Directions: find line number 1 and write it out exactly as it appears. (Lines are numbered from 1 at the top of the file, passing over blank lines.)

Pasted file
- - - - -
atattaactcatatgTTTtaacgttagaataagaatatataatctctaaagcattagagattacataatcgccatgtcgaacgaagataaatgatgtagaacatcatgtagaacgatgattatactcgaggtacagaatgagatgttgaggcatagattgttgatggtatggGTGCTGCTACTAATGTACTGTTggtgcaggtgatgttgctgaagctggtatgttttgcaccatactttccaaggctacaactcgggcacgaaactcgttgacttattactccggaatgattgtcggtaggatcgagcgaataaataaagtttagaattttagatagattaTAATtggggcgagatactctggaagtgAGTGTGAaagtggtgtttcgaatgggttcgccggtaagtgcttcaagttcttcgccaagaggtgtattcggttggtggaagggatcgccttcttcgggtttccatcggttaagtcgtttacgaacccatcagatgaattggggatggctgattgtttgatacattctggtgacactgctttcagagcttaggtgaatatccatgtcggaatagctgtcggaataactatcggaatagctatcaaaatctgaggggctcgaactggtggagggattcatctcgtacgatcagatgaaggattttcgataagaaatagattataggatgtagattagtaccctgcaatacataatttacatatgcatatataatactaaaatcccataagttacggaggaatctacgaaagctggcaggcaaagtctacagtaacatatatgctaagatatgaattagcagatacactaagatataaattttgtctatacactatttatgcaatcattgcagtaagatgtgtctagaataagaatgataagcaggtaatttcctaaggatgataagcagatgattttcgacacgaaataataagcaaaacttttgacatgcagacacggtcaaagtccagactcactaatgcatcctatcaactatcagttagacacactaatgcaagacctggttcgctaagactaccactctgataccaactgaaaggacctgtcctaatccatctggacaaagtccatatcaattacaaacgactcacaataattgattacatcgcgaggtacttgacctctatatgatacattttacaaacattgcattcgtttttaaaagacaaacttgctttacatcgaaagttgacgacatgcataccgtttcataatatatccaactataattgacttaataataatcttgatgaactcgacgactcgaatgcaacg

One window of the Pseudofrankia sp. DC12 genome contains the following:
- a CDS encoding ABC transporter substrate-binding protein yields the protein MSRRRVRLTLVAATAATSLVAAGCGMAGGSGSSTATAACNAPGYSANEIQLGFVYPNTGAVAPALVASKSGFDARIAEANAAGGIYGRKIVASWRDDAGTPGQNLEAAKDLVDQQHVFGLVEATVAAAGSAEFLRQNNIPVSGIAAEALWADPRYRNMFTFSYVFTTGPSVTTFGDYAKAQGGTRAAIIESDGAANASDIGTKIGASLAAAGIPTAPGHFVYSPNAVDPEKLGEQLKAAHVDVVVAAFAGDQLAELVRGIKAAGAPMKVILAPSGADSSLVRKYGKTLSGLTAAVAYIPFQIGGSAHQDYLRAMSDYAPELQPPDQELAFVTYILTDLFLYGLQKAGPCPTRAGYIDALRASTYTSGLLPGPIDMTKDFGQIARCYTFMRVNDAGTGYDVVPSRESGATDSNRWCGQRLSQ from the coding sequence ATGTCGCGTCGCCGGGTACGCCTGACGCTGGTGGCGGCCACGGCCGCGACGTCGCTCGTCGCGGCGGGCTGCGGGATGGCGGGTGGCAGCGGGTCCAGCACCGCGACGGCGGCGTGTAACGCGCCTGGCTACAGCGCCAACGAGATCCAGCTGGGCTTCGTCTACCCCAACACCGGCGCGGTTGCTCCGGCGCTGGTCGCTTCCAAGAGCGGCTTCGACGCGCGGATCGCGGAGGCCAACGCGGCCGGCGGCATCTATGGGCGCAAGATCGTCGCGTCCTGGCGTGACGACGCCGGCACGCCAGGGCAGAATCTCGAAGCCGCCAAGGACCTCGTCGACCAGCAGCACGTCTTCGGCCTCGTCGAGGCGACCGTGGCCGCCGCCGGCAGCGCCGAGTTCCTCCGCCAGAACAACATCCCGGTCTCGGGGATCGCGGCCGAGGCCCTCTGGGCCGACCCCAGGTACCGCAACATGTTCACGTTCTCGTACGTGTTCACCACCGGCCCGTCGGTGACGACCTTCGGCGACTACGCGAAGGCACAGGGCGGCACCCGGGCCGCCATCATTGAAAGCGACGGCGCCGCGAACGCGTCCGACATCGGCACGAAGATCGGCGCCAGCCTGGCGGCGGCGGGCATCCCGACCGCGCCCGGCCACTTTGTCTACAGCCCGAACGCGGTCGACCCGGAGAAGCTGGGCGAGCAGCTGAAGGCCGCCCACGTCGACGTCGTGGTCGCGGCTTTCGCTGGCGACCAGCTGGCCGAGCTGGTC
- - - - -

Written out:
atattaactcatatgTTTtaacgttagaataagaatatataatctctaaagcattagagattacataatcgccatgtcgaacgaagataaatgatgtagaacatcatgtagaacgatgattatactcgaggtacagaatgagatgttgaggcatagattgttgatggtatggGTGCTGCTACTAATGTACTGTTggtgcaggtgatgttgctgaagctggtatgttttgcaccatactttccaaggctacaactcgggcacgaaactcgttgacttattactccggaatgattgtcggtaggatcgagcgaataaataaagtttagaattttagatagattaTAATtggggcgagatactctggaagtgAGTGTGAaagtggtgtttcgaatgggttcgccggtaagtgcttcaagttcttcgccaagaggtgtattcggttggtggaagggatcgccttcttcgggtttccatcggttaagtcgtttacgaacccatcagatgaattggggatggctgattgtttgatacattctggtgacactgctttcagagcttaggtgaatatccatgtcggaatagctgtcggaataactatcggaatagctatcaaaatctgaggggctcgaactggtggagggattcatctcgtacgatcagatgaaggattttcgataagaaatagattataggatgtagattagtaccctgcaatacataatttacatatgcatatataatactaaaatcccataagttacggaggaatctacgaaagctggcaggcaaagtctacagtaacatatatgctaagatatgaattagcagatacactaagatataaattttgtctatacactatttatgcaatcattgcagtaagatgtgtctagaataagaatgataagcaggtaatttcctaaggatgataagcagatgattttcgacacgaaataataagcaaaacttttgacatgcagacacggtcaaagtccagactcactaatgcatcctatcaactatcagttagacacactaatgcaagacctggttcgctaagactaccactctgataccaactgaaaggacctgtcctaatccatctggacaaagtccatatcaattacaaacgactcacaataattgattacatcgcgaggtacttgacctctatatgatacattttacaaacattgcattcgtttttaaaagacaaacttgctttacatcgaaagttgacgacatgcataccgtttcataatatatccaactataattgacttaataataatcttgatgaactcgacgactcgaatgcaacg